Nicola Cornacchia grey summer suit: Review

||- Begin Content -||

This summer suit from Sartoria Cornacchia was made for me last year, and I would like to apologise for the delay in covering it.

I didn’t get around to shooting the suit until the end of the Summer; events and the pop-up then got in the way; and by the time that was all done, it was cold and wet and the article no longer seemed appropriate. 

Of course, few readers would have realised this (other than the occasional eagle-eyed commenter on the fitting post), but I do apologise to Nicola Cornacchia and his team. 

Cornacchia is a small, regional tailor in Altamura, in the Puglia region of Italy. It’s not the most popular area for English tourists, but is for other Europeans, and Italians in general often holiday here. 

Altamura is a little way back from the coast, a beautiful walled town up on a hill, and makes a nice day trip. It’s also famous for its bread (see my first post).

Nicola is the father and the cutter, Maria runs the business, and their daughters both do some aspects of the making. 

The construction is lightweight, without being full-on Naples. So only a thin pad in the shoulder and a lightweight canvas, but no spalla camicia, shirring or anything particularly short or tight. It is a smart suit, for a hot climate. 

The quality of the work is good - full bespoke - without being the best in the world. You can see on the post showing our one fitting (in Florence) for example, that the collar is padded by machine, not by hand. 

This isn't the worst thing, and even some Savile Row tailors do it occasionally, but it's not the purist’s idea of top-end bespoke. 

In fact, I’d say overall that this suit is a great example of a good-quality, local tailor. The kind of thing there used to be far more of around Europe.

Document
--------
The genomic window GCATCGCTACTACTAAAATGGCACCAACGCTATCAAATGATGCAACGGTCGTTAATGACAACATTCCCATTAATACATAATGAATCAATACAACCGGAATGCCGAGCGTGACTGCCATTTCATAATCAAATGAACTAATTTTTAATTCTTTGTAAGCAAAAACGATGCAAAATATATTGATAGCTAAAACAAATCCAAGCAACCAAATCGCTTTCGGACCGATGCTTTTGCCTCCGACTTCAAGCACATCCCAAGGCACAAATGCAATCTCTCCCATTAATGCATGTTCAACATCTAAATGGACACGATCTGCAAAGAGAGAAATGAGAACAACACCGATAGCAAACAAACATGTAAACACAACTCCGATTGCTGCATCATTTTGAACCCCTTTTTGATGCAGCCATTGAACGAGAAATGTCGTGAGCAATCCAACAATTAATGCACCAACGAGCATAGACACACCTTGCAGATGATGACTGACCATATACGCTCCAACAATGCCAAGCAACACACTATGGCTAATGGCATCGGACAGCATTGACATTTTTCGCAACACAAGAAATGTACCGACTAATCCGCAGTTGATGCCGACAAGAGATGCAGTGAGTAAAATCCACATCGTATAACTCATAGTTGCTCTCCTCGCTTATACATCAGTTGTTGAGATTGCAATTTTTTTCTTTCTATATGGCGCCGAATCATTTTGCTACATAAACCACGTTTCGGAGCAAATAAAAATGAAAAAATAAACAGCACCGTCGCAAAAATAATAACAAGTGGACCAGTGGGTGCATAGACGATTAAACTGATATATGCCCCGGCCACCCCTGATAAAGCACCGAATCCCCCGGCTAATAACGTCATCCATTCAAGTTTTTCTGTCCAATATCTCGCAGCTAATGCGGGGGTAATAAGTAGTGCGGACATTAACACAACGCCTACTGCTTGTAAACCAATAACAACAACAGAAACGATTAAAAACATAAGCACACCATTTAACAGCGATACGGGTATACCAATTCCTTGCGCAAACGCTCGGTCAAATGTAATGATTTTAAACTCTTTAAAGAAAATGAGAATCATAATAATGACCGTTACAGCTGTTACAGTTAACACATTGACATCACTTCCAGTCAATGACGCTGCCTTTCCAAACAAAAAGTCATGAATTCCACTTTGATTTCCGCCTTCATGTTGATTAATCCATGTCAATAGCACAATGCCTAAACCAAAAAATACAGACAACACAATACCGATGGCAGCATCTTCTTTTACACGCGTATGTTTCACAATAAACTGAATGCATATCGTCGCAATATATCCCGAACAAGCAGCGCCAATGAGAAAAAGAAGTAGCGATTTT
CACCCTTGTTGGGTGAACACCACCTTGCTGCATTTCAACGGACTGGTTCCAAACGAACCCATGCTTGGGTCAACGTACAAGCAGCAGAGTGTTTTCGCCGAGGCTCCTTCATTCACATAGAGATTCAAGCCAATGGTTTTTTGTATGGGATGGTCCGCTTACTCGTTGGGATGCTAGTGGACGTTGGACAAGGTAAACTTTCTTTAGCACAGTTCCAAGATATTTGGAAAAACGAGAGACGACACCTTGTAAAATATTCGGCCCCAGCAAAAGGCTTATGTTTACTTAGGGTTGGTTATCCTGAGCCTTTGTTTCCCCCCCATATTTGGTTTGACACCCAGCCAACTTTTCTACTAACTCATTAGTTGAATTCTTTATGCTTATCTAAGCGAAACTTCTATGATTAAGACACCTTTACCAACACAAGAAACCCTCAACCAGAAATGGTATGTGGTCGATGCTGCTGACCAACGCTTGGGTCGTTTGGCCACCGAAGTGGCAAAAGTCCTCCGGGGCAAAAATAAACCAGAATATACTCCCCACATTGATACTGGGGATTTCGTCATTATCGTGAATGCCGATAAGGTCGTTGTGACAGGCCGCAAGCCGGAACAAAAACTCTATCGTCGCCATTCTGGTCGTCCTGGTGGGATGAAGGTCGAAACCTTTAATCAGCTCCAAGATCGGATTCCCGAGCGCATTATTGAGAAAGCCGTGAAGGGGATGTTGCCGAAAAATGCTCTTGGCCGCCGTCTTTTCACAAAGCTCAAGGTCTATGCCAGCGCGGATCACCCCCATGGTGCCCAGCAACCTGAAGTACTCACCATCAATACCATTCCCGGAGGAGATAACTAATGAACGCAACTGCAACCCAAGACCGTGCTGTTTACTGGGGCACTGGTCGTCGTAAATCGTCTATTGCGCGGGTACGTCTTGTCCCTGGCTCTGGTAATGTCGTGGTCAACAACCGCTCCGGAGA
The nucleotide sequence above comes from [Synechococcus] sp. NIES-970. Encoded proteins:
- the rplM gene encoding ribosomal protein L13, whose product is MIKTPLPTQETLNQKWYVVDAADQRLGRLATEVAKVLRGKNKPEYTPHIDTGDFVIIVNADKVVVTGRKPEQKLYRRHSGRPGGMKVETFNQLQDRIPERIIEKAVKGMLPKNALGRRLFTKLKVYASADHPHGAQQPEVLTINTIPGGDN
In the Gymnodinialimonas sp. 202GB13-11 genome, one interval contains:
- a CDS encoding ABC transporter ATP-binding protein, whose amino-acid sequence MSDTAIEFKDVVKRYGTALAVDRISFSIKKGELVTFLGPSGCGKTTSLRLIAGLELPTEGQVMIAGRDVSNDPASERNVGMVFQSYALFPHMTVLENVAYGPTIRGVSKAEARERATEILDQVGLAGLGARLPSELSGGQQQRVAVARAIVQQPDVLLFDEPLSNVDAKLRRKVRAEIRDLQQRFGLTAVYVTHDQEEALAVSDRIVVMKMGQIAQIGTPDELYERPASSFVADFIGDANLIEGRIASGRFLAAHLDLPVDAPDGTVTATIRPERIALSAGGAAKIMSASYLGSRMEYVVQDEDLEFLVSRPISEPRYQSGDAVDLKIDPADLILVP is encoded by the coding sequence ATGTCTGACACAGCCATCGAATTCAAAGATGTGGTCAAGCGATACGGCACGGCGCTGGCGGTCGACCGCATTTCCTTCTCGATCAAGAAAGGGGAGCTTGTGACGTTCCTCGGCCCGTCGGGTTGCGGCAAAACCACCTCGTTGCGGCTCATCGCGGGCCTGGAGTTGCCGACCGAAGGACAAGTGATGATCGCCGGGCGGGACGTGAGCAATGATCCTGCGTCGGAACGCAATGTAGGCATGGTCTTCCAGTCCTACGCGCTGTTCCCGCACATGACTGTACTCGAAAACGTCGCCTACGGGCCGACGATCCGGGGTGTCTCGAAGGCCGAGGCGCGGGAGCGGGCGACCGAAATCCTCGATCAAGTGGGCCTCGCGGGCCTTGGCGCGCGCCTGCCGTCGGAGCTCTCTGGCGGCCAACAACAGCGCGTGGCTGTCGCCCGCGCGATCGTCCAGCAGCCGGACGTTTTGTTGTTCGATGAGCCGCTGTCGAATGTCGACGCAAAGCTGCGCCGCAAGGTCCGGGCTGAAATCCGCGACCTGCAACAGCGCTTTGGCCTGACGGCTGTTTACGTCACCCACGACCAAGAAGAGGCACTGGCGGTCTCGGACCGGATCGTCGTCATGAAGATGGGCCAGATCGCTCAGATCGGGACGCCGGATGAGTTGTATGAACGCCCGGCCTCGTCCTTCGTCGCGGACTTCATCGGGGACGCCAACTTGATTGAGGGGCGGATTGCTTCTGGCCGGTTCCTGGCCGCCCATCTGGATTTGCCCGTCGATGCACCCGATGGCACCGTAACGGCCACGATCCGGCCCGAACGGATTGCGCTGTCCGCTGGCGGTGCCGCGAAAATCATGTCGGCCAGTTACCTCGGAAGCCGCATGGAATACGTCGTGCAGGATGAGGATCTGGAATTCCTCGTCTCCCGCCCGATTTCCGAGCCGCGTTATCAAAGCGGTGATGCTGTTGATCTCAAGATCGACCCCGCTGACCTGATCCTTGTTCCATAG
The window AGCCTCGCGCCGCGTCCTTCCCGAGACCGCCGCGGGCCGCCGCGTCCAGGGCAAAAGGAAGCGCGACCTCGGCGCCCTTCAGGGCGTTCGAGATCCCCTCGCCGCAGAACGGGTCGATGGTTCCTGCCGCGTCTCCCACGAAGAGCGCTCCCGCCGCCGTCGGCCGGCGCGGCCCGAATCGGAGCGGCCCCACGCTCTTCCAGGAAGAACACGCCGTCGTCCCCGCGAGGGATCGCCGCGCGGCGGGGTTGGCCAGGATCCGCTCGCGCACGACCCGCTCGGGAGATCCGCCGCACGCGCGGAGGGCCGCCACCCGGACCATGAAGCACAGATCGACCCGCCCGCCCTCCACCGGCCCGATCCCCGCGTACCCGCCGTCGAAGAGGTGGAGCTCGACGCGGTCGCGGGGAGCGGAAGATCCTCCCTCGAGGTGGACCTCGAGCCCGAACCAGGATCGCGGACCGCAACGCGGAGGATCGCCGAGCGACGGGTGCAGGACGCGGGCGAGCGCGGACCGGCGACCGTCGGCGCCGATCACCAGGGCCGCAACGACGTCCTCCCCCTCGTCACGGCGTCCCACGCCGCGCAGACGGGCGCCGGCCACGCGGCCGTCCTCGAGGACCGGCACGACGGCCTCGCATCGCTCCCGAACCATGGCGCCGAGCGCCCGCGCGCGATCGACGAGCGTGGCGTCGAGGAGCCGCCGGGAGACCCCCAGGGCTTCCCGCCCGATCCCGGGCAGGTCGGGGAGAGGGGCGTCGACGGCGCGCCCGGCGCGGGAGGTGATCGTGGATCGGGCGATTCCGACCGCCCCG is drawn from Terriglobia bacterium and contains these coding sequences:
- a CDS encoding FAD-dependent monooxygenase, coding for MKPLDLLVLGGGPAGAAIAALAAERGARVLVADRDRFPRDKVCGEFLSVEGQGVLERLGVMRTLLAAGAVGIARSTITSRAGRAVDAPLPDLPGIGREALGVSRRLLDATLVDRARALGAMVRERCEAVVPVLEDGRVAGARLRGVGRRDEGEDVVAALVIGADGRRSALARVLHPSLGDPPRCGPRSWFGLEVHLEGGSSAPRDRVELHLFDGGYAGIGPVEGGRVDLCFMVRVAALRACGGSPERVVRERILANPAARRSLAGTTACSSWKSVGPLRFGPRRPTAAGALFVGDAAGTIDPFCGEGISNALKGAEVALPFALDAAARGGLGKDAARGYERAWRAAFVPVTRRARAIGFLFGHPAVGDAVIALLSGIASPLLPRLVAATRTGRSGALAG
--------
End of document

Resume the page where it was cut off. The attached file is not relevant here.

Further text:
The fit is solid, the finishing good, and the product excellent value (suits start at €2200). 

The problem for tailors like this over the past 40 years has been that people increasingly value design over quality - and so for someone that doesn’t understand bespoke, €2200 seems like lot of money for someone they've never heard of. 

If Permanent Style could achieve anything, I’d love it if it could encourage men to seek out local tailors such as this, realise the great value they get, and understand enough about design to make informed decisions about the suit’s style. 

Because the only obvious thing that tailors sometimes lack is an understanding of style, in order to keep their tailoring relevant. 

Cornacchia does quite well in this regard. They naturally cut a slim trouser and a relatively high buttoning point, both of which make it look contemporary. 

The buttoning point is actually one thing I’d change if I made a second commission, perhaps lowering in 2cm. But it’s pretty much the only thing. 

The lapel also has a tiny amount of belly, which is a little unusual for southern Italian tailors, but again makes it look more like a ready-made style.